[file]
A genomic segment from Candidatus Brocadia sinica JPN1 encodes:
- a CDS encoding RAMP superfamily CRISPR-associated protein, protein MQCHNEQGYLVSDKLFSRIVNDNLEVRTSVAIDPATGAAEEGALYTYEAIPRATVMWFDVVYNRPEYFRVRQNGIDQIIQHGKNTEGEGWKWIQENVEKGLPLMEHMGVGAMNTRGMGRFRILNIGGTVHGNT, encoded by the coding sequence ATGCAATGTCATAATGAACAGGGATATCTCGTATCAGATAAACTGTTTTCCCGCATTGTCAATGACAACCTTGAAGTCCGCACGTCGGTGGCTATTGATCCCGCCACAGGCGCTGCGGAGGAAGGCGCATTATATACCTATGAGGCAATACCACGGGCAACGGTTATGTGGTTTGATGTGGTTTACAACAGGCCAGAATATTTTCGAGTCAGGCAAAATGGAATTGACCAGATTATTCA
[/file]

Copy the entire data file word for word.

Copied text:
A genomic segment from Candidatus Brocadia sinica JPN1 encodes:
- a CDS encoding RAMP superfamily CRISPR-associated protein, protein MQCHNEQGYLVSDKLFSRIVNDNLEVRTSVAIDPATGAAEEGALYTYEAIPRATVMWFDVVYNRPEYFRVRQNGIDQIIQHGKNTEGEGWKWIQENVEKGLPLMEHMGVGAMNTRGMGRFRILNIGGTVHGNT, encoded by the coding sequence ATGCAATGTCATAATGAACAGGGATATCTCGTATCAGATAAACTGTTTTCCCGCATTGTCAATGACAACCTTGAAGTCCGCACGTCGGTGGCTATTGATCCCGCCACAGGCGCTGCGGAGGAAGGCGCATTATATACCTATGAGGCAATACCACGGGCAACGGTTATGTGGTTTGATGTGGTTTACAACAGGCCAGAATATTTTCGAGTCAGGCAAAATGGAATTGACCAGATTATTCA